Appleton's Cyclopedia of American Biography, edited by James
Grant Wilson, John Fiske and Stanley L. Klos. Six volumes, New York: D. Appleton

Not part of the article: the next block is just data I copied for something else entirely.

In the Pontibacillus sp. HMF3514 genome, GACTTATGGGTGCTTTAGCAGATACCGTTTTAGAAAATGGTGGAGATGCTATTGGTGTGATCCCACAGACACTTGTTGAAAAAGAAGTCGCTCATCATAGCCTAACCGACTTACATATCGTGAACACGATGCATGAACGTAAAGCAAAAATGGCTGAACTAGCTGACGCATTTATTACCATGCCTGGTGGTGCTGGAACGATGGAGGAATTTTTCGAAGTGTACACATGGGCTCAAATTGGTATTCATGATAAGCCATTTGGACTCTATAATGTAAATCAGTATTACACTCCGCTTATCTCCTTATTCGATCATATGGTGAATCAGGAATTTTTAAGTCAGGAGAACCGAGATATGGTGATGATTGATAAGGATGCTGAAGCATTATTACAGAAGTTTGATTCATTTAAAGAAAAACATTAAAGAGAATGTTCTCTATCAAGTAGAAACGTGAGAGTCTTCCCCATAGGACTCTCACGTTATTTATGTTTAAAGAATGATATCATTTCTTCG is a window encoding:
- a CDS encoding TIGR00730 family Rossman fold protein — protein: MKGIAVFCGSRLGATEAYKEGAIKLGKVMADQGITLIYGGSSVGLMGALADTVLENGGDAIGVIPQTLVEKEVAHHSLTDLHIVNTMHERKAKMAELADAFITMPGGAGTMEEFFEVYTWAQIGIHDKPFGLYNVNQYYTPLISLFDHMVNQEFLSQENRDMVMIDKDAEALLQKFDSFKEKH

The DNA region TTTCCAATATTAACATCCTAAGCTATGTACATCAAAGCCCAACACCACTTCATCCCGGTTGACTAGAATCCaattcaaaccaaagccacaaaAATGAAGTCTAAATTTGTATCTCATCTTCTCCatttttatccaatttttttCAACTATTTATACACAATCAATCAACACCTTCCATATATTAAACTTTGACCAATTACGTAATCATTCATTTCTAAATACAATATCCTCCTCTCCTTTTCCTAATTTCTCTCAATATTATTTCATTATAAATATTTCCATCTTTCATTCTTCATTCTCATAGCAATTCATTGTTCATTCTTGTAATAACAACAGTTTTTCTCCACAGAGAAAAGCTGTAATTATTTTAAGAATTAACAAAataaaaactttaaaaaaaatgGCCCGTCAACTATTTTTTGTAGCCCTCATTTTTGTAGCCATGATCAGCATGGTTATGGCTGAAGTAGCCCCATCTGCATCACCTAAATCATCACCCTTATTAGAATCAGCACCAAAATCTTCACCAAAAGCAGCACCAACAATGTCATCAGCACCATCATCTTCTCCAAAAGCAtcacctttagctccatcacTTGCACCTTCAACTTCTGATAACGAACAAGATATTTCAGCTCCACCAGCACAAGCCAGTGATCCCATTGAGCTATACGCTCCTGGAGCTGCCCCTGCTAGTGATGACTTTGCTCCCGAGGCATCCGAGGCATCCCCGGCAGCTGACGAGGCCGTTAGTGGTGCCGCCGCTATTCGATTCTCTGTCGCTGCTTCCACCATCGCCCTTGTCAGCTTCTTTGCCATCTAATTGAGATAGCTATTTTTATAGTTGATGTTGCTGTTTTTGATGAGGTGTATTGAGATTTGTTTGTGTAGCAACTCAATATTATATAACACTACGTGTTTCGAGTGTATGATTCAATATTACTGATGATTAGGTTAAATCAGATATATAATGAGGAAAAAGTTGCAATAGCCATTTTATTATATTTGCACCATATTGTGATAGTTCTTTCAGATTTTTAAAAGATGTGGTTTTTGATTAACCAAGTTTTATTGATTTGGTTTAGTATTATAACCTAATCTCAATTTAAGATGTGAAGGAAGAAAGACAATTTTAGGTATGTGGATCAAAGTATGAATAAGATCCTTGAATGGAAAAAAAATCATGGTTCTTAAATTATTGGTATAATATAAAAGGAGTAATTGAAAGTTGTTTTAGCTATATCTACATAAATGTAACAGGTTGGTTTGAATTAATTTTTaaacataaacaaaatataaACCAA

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LOW, Abiel Abbot, merchant, born in Salem, Massachusetts, 7 February, 1811. He was educated in the public schools, early became a clerk in a mercantile house, and subsequently for several years was with his father, who was an importer of drugs and India goods in New York city, and had resided in Brooklyn, New York, since 1829. In 1833 he sailed for Canton, China, where he became a partner in an American mercantile house in 1837. Three years later he returned home and engaged in the China tea and silk trade. As his business increased he built many of his own ships, he was made a member of the New York chamber of commerce in 1846, and in 1863 was elected its president, holding the office until the close of 1866, when he resigned. He was frequently called upon to address the chamber and other bodies, or to consult with the government at Washington in relation to commercial or financial interests, and his voice and influence were always decided and powerful in support of the plighted faith of the nation. During the war he was treasurer of the Union defence committee of New York, a member of the war fund committee of Brooklyn, and president of the general committee of citizens in Brooklyn that was appointed in aid of the sanitary service. Mr. Low has been for many years president of the board of trustees of the Packer institute. He has contributed gifts to the Brooklyn library, the City hospital, and many other educational, benevolent, and religious enterprises.--His son, Seth, merchant, born in Brooklyn, New York, 18 January, 1850, was graduated at Columbia in 1870, became a clerk in his father's mercantile house, and in 1875 was admitted as a partner. He was elected a member of the New York chamber of commerce, and made addresses on the carrying trade and related subjects, which commanded attention. Mr. Low was a founder of the Brooklyn bureau of charities and its first president, and at the same time he began to take part in political reform. He was nominated for the mayoralty in 1881 as a reform candidate, and, being elected by a decisive majority, gained much praise by his administration of the city government. He was the first mayor in the state to introduce the system of competitive examination for appointments to municipal offices. He was re-elected in 1883, and served for another term of two years. Shortly after his retirement from office he went abroad, and on his return resumed his commercial occupations.
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